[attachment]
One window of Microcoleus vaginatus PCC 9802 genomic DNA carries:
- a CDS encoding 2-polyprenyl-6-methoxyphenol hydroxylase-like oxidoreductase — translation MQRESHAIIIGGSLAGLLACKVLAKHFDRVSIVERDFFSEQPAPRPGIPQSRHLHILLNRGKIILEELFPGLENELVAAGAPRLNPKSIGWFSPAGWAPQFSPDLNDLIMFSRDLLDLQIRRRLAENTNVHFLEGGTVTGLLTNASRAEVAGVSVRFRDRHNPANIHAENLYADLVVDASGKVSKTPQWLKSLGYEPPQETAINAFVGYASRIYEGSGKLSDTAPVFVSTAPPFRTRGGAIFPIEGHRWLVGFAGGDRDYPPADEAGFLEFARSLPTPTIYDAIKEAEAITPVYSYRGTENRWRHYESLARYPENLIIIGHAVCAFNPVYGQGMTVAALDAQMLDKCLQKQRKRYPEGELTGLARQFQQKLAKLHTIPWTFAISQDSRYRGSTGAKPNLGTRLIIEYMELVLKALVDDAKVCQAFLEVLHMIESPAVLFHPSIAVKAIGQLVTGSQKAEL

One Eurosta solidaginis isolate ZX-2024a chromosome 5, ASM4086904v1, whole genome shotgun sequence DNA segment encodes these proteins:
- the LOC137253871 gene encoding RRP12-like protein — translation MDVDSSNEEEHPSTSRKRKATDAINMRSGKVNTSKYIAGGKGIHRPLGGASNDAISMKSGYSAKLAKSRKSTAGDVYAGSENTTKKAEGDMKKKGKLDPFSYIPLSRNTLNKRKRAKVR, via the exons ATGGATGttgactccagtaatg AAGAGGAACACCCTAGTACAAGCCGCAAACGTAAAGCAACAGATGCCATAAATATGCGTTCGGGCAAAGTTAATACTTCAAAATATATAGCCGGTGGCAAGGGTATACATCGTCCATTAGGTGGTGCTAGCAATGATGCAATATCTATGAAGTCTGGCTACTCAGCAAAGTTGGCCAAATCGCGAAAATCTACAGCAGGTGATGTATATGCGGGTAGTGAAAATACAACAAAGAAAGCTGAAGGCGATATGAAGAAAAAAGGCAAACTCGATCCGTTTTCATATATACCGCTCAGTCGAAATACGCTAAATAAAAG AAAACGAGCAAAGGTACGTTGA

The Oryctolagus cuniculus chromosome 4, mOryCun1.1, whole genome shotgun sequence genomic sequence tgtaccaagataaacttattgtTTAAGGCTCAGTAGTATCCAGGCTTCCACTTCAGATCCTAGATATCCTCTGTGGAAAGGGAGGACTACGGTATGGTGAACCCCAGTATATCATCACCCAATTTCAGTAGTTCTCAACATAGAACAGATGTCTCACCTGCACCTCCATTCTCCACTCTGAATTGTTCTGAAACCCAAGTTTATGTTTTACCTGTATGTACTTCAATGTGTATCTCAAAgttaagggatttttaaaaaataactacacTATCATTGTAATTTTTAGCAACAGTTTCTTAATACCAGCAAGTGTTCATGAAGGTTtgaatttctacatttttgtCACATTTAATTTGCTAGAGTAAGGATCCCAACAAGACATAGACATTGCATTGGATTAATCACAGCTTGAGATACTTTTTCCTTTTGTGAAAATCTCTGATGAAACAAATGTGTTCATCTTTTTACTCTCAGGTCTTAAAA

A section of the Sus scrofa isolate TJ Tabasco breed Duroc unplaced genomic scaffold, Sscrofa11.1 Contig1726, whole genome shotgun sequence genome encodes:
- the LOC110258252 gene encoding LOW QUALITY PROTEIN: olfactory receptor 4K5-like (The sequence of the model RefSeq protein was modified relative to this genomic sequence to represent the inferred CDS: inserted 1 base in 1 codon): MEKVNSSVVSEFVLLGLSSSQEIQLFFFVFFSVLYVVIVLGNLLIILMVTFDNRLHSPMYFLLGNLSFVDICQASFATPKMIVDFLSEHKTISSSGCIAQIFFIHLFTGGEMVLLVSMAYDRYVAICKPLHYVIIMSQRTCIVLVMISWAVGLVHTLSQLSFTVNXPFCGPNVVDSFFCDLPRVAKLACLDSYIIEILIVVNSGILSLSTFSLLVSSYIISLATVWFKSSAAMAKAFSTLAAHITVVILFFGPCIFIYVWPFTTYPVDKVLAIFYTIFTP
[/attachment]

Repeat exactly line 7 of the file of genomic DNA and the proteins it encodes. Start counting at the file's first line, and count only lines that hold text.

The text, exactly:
- the LOC110258252 gene encoding LOW QUALITY PROTEIN: olfactory receptor 4K5-like (The sequence of the model RefSeq protein was modified relative to this genomic sequence to represent the inferred CDS: inserted 1 base in 1 codon): MEKVNSSVVSEFVLLGLSSSQEIQLFFFVFFSVLYVVIVLGNLLIILMVTFDNRLHSPMYFLLGNLSFVDICQASFATPKMIVDFLSEHKTISSSGCIAQIFFIHLFTGGEMVLLVSMAYDRYVAICKPLHYVIIMSQRTCIVLVMISWAVGLVHTLSQLSFTVNXPFCGPNVVDSFFCDLPRVAKLACLDSYIIEILIVVNSGILSLSTFSLLVSSYIISLATVWFKSSAAMAKAFSTLAAHITVVILFFGPCIFIYVWPFTTYPVDKVLAIFYTIFTP